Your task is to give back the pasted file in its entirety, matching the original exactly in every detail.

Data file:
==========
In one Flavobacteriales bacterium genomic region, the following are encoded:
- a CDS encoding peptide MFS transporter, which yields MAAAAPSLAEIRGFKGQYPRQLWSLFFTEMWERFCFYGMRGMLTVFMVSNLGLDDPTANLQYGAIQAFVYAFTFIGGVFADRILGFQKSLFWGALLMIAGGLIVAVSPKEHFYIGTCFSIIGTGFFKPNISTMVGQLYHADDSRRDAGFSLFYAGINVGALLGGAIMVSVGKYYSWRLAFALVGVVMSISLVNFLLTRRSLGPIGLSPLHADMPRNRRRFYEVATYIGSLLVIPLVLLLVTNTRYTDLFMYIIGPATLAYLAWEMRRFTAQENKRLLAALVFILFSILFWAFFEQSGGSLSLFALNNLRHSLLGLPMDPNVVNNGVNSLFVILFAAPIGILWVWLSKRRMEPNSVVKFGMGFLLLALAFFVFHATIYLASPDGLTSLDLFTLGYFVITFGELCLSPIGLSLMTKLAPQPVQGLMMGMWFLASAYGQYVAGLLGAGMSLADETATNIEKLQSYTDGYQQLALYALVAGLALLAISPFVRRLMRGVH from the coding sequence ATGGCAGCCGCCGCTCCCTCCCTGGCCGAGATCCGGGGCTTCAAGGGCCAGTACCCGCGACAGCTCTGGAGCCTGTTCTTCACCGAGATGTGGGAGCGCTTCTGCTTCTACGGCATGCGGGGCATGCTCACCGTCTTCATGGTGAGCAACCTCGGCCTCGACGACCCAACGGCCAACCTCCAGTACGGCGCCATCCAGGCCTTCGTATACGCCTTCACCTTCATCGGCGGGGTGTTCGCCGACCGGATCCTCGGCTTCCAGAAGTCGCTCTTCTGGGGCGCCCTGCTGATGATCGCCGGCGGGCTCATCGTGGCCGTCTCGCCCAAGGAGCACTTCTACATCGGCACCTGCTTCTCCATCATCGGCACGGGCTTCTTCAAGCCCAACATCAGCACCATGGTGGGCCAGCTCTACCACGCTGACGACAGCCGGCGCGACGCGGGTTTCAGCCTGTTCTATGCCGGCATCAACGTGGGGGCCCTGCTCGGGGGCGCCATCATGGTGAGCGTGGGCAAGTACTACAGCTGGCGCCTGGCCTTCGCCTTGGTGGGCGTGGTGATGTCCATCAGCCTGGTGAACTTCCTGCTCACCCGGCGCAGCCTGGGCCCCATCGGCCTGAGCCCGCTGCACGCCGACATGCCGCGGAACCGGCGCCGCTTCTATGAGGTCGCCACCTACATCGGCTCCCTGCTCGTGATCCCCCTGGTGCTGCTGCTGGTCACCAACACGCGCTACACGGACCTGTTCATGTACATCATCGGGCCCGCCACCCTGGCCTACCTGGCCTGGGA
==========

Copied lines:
In one Flavobacteriales bacterium genomic region, the following are encoded:
- a CDS encoding peptide MFS transporter, which yields MAAAAPSLAEIRGFKGQYPRQLWSLFFTEMWERFCFYGMRGMLTVFMVSNLGLDDPTANLQYGAIQAFVYAFTFIGGVFADRILGFQKSLFWGALLMIAGGLIVAVSPKEHFYIGTCFSIIGTGFFKPNISTMVGQLYHADDSRRDAGFSLFYAGINVGALLGGAIMVSVGKYYSWRLAFALVGVVMSISLVNFLLTRRSLGPIGLSPLHADMPRNRRRFYEVATYIGSLLVIPLVLLLVTNTRYTDLFMYIIGPATLAYLAWEMRRFTAQENKRLLAALVFILFSILFWAFFEQSGGSLSLFALNNLRHSLLGLPMDPNVVNNGVNSLFVILFAAPIGILWVWLSKRRMEPNSVVKFGMGFLLLALAFFVFHATIYLASPDGLTSLDLFTLGYFVITFGELCLSPIGLSLMTKLAPQPVQGLMMGMWFLASAYGQYVAGLLGAGMSLADETATNIEKLQSYTDGYQQLALYALVAGLALLAISPFVRRLMRGVH from the coding sequence ATGGCAGCCGCCGCTCCCTCCCTGGCCGAGATCCGGGGCTTCAAGGGCCAGTACCCGCGACAGCTCTGGAGCCTGTTCTTCACCGAGATGTGGGAGCGCTTCTGCTTCTACGGCATGCGGGGCATGCTCACCGTCTTCATGGTGAGCAACCTCGGCCTCGACGACCCAACGGCCAACCTCCAGTACGGCGCCATCCAGGCCTTCGTATACGCCTTCACCTTCATCGGCGGGGTGTTCGCCGACCGGATCCTCGGCTTCCAGAAGTCGCTCTTCTGGGGCGCCCTGCTGATGATCGCCGGCGGGCTCATCGTGGCCGTCTCGCCCAAGGAGCACTTCTACATCGGCACCTGCTTCTCCATCATCGGCACGGGCTTCTTCAAGCCCAACATCAGCACCATGGTGGGCCAGCTCTACCACGCTGACGACAGCCGGCGCGACGCGGGTTTCAGCCTGTTCTATGCCGGCATCAACGTGGGGGCCCTGCTCGGGGGCGCCATCATGGTGAGCGTGGGCAAGTACTACAGCTGGCGCCTGGCCTTCGCCTTGGTGGGCGTGGTGATGTCCATCAGCCTGGTGAACTTCCTGCTCACCCGGCGCAGCCTGGGCCCCATCGGCCTGAGCCCGCTGCACGCCGACATGCCGCGGAACCGGCGCCGCTTCTATGAGGTCGCCACCTACATCGGCTCCCTGCTCGTGATCCCCCTGGTGCTGCTGCTGGTCACCAACACGCGCTACACGGACCTGTTCATGTACATCATCGGGCCCGCCACCCTGGCCTACCTGGCCTGGGA